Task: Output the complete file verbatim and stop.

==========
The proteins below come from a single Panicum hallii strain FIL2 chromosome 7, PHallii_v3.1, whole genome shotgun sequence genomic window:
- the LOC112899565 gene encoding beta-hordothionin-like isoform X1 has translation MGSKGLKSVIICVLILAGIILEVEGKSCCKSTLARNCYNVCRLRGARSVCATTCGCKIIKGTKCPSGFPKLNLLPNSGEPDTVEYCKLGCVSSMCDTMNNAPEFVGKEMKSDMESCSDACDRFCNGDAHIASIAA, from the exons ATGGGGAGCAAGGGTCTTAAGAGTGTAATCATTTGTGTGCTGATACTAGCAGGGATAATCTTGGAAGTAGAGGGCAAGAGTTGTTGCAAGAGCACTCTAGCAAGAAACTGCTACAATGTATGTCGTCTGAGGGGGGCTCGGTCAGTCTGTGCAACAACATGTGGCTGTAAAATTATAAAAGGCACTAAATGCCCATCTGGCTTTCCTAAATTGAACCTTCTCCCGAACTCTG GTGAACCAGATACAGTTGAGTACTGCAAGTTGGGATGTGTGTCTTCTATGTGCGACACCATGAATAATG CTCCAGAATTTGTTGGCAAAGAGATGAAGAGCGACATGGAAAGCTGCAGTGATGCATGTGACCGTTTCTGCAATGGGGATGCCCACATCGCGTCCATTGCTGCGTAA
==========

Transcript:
The proteins below come from a single Panicum hallii strain FIL2 chromosome 7, PHallii_v3.1, whole genome shotgun sequence genomic window:
- the LOC112899565 gene encoding beta-hordothionin-like isoform X1 has translation MGSKGLKSVIICVLILAGIILEVEGKSCCKSTLARNCYNVCRLRGARSVCATTCGCKIIKGTKCPSGFPKLNLLPNSGEPDTVEYCKLGCVSSMCDTMNNAPEFVGKEMKSDMESCSDACDRFCNGDAHIASIAA, from the exons ATGGGGAGCAAGGGTCTTAAGAGTGTAATCATTTGTGTGCTGATACTAGCAGGGATAATCTTGGAAGTAGAGGGCAAGAGTTGTTGCAAGAGCACTCTAGCAAGAAACTGCTACAATGTATGTCGTCTGAGGGGGGCTCGGTCAGTCTGTGCAACAACATGTGGCTGTAAAATTATAAAAGGCACTAAATGCCCATCTGGCTTTCCTAAATTGAACCTTCTCCCGAACTCTG GTGAACCAGATACAGTTGAGTACTGCAAGTTGGGATGTGTGTCTTCTATGTGCGACACCATGAATAATG CTCCAGAATTTGTTGGCAAAGAGATGAAGAGCGACATGGAAAGCTGCAGTGATGCATGTGACCGTTTCTGCAATGGGGATGCCCACATCGCGTCCATTGCTGCGTAA